Habits for Coping with Resilience in a Modern World.

Habits for Coping with Resilience in a Modern World.

Why is resilience important and never too late to develop good habits?

A quote from someone who experienced his fair share of resilience and adversity showed us all how resilient one can be: “Do not judge me by my success. Instead, judge me by how many times I fell and got back up again.” – Nelson Mandela.

Resilience is important because it’s needed to process and overcome hardship, mental health and transition. Indeed, those lacking stability get easily overwhelmed and may turn to unhealthy coping mechanisms. For example, a glass of wine in the evening to “relax” from the hard day at work becomes two, and then the bottle. I am not suggesting not to drink, but is it for the right reason and short term? Not to deal with frustration? Again, others may choose another coping method, which could be even more detrimental to their health, personal development, family or career.

Let’s think about it.

Alternatively, resilient people tap into their strengths and support systems to overcome challenges. They work through problems in what can be described as a healthy way. For example, instead of turning to unhealthy habits, one could find a life coach or mentor if they separate part of their life. Coach training and mentor relationships keep away from daily life and help cope with frustrations.

Definition of resilience.

It is fair to say the definition has changed and adapted over the last 50 years.

Today, resilience is commonly referred to as the process of adapting well in the face of transition, adversity, trauma, tragedy, threats or significant sources of stress. Because, in our modern world, we are continually multi-tasking and casing deadlines. This put a large amount of undue stress. In addition, this definition captures the “bounce-back” characteristic, which reflects one of the central characteristics of resilience.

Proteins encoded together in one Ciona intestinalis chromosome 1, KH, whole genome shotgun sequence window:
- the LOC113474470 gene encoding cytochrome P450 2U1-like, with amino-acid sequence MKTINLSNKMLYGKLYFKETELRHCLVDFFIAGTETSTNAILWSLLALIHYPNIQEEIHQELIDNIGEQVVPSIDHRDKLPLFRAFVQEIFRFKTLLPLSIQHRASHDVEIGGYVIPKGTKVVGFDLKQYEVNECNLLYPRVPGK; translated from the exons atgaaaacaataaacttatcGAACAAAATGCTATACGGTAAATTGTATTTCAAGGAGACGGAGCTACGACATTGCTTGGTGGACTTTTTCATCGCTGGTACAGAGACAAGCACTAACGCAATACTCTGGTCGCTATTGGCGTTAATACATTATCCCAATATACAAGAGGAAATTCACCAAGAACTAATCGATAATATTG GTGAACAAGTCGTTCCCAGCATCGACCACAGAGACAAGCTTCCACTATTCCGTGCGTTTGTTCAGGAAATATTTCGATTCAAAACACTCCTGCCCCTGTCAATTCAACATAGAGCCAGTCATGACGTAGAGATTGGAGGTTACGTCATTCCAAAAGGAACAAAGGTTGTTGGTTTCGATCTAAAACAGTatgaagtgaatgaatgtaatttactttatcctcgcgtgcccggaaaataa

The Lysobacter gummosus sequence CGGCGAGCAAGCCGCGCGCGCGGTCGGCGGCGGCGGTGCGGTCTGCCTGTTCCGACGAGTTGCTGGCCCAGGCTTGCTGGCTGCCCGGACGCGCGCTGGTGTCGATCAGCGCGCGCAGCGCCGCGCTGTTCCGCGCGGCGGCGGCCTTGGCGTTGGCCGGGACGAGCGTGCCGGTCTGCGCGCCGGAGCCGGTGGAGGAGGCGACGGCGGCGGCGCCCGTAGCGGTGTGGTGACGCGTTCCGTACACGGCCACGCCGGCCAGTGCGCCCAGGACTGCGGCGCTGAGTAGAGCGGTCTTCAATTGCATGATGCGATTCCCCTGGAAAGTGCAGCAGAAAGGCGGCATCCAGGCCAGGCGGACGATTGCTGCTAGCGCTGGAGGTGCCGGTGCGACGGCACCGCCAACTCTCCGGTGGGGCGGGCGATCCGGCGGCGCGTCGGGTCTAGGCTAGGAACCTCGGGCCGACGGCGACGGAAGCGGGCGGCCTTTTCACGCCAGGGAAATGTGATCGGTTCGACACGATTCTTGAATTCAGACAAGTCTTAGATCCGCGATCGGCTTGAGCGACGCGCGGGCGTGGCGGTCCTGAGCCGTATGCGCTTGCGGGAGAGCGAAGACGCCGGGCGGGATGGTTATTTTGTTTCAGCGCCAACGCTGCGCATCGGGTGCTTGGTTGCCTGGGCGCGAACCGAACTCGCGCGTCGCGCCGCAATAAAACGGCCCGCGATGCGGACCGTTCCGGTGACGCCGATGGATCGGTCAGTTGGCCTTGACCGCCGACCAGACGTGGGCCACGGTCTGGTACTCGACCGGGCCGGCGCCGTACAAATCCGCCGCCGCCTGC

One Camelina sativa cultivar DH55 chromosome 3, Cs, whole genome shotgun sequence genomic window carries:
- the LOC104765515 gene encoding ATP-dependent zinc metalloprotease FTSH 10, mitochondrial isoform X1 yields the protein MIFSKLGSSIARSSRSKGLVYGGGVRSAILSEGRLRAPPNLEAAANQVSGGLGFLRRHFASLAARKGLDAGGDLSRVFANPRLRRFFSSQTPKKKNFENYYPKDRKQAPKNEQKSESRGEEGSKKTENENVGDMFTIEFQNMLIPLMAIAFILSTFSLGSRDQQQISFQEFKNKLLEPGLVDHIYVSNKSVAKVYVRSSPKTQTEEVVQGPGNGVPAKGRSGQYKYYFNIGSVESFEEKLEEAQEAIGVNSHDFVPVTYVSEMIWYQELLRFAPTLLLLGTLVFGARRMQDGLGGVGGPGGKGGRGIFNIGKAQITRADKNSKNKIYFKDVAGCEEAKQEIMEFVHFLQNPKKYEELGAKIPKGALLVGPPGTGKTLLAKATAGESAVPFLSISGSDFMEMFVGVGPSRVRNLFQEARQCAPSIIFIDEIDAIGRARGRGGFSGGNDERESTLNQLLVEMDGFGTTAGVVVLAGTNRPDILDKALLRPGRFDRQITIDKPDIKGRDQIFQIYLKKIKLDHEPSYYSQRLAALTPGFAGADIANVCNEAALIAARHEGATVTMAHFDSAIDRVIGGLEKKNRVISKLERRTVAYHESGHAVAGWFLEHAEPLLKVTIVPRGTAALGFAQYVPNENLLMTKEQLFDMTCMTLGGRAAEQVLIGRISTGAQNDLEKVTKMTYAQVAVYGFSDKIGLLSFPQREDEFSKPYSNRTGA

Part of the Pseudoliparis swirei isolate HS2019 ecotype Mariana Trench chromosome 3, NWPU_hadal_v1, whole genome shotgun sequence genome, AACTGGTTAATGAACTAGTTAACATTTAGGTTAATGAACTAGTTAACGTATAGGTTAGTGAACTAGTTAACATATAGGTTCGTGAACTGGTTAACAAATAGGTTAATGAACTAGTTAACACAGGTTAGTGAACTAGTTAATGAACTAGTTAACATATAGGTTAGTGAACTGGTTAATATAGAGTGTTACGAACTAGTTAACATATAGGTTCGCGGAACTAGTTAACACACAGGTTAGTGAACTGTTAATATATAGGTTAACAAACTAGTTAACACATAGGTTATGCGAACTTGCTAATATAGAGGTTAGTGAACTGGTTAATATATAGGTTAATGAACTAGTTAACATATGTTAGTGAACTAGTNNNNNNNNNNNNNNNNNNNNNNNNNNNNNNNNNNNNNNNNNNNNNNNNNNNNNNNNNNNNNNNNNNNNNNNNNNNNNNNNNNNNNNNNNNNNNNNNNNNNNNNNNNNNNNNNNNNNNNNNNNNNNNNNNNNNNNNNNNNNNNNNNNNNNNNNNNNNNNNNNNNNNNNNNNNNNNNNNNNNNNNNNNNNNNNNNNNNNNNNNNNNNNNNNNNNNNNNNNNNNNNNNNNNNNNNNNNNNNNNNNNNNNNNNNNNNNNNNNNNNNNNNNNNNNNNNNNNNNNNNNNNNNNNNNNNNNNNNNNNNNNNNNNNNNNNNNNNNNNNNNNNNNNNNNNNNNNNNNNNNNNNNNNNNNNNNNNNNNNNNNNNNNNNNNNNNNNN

How do we build resilience?

Dr Ginsburg, a child paediatrician and human development expert, proposes that seven integral and interrelated components make up resilience. This is commonly known as the 7 C’s and is critical in developing strength.


It is the ability to know how to handle stressful situations effectively. It requires the skills to face challenges and the opportunity to practice using these skills to feel competent in dealing with problems.


It is the belief in one’s abilities and is rooted in competence. Individuals gain confidence by being able to demonstrate their competence in real situations. One of the most important, in my view, is something which is sometimes overlooked at a younger age.


People with close ties to friends, family, and community groups are likely to have a stronger sense of security and purpose of belonging. These people are more likely to have strong values and are less likely to seek out alternative destructive behaviours.


Individuals with “character” enjoy a strong sense of self-worth and confidence. They are in touch with their values and are comfortable sticking to them. They can demonstrate a caring attitude towards others. They have a strong sense of right and wrong and are prepared to make wise choices and contribute to the world. 


Suppose individuals can experience personally contributing to the world. In that case, they can learn that the world is better because they are in it. A thank you goes a long way in making individuals valued and needed.


People with a vast repertoire of coping skills (social skills, stress reduction skills) can manage more effectively and are better prepared to overcome life’s challenges.


When individuals realise they have control over their decisions and actions, they are more likely to know how to make choices to bounce back from life’s challenges.

Where this is true for children; it is the development template for all. However, due to control outside of our own, sometimes some components are undeveloped.

Habits for Coping with Resilience in a Modern World – It is never too late to change.

Where we cannot control our past and juvenile development, we can learn and change how we look and deal with situations. It is the difference between a fixed mindset and a growth mindset. Developing and implementing good habits to make us more resilient to adversity is never too late. Building resilience is critical to turning challenges into successes.    

It has nothing to do with being strong or weak. Anyone can deal with adversity if an individual has the right tools to draw on when an issue arises. Finding a mentor or executive life coach who can deliver practical coaching sessions and empower you on your journey can benefit your personal and professional development.

Last thought on resilience.

Next time you are facing adversity or feeling frustration, trust you can do it. We all need to fall to learn and become back stronger. It is part of our development; adversity will challenge you but won’t break you. We all come across role models helping us along our journey, fixing and growth then happen.

“The journey of a thousand miles begins with a single step.” – Lao Tzu

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